For me it’s like I have a second person living in my brain who is terrified of success. This person believes that it’s much better to wallow in self pity and failure, because then my life can be someone or something else’s fault. This person does not want me succeed in anything I do and convinces me that it’s better to not even try rather than risk failing. When I make the decision to push harder in my career, this person convinces me that it’s a waste of time and not to bother. It fills my head with hypothetical situations that I would not be able to overcome, and scenarios where the obstacles are so great it wouldn’t be worth trying in the first place. So I choose the easy route and do nothing.
When I start to achieve my fitness and body composition goals, this person makes me focus on women belittling men over their bodies on TV or social media, it makes me focus on those adverts and films of topless muscular men on billboards, and it makes me feel ashamed of my own body; that it’s disgusting and unattractive and that it is impossible for me to achieve what those models have achieved. This person then sabotages any progress that I’ve made by convincing me to eat until I want to vomit because of the indulgence.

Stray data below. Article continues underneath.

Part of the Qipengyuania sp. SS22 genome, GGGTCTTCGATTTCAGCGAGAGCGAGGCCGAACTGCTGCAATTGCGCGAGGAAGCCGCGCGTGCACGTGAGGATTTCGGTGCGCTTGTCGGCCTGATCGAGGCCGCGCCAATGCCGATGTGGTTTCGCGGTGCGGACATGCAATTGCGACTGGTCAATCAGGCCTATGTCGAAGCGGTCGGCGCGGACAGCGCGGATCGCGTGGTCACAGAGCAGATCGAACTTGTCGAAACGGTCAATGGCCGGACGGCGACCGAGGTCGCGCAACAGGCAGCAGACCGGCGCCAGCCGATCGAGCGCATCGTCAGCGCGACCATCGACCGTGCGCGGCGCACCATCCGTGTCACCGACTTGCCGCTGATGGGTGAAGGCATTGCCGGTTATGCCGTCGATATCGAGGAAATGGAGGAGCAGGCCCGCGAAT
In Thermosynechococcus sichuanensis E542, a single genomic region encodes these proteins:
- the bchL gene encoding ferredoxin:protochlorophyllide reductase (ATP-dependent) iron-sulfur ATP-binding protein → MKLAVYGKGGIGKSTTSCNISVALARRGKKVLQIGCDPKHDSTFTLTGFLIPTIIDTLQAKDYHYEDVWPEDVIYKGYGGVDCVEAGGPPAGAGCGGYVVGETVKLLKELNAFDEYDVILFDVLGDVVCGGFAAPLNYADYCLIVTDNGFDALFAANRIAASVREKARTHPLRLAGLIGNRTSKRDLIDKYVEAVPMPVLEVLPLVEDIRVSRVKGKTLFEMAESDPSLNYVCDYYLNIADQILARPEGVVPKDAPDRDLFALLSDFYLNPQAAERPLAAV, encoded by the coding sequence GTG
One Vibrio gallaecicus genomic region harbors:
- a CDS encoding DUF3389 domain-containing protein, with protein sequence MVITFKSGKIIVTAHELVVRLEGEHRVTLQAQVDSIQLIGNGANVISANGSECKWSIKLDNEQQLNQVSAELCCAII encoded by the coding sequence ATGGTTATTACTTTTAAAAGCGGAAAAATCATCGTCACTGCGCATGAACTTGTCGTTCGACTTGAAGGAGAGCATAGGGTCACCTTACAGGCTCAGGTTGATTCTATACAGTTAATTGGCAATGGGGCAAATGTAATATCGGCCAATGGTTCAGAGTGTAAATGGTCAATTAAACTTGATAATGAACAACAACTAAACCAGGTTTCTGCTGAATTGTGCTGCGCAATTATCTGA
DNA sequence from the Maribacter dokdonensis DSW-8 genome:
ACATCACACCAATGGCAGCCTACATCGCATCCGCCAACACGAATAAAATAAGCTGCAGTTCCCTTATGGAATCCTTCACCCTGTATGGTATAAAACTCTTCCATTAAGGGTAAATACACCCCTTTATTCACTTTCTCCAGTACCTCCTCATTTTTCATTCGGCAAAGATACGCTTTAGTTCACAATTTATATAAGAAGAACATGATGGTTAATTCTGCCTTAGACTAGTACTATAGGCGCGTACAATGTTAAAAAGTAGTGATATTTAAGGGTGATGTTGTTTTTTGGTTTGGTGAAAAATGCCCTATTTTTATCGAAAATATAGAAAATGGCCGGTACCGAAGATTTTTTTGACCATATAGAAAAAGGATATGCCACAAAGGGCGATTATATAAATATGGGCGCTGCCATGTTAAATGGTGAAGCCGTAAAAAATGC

When I’m starting to be happy in my marriage, and I’m enjoying being a dad to my kids, this person convinces me that all of these other things that are going wrong in my life are somehow their fault. It convinces me that I should resent them for it, and ultimately leave them as my life would be so much happier without them. Then something, and I don’t know if it’s the person being afraid of what shade of green the grass would be without them, but something stops me and I don’t leave. I begin to see life with my family through rose tinted glasses and focus on the good times. But it’s a draining, and exhausting, rollercoaster ride of emotions.
I think the point of this is that I need to find a coach. Whether it’s a life coach or therapist, I need someone to show me how to silence this little person living in my brain. I need to realise that I do have a choice, and somehow I need to find the mental strength to talk louder than the other person. The problem is that until I can work out whether it’s fear of success or failure that is driving the little person, I won’t know how to defeat them.
Next time you feel like retweeting those motivating memes, remember that sometimes it’s not as easy as simply saying “go do it”. You need to understand your enemy, have a battle plan, and work out what effect you want to achieve in the end, because if I take that first step, I sure as hell want to know where I’m going.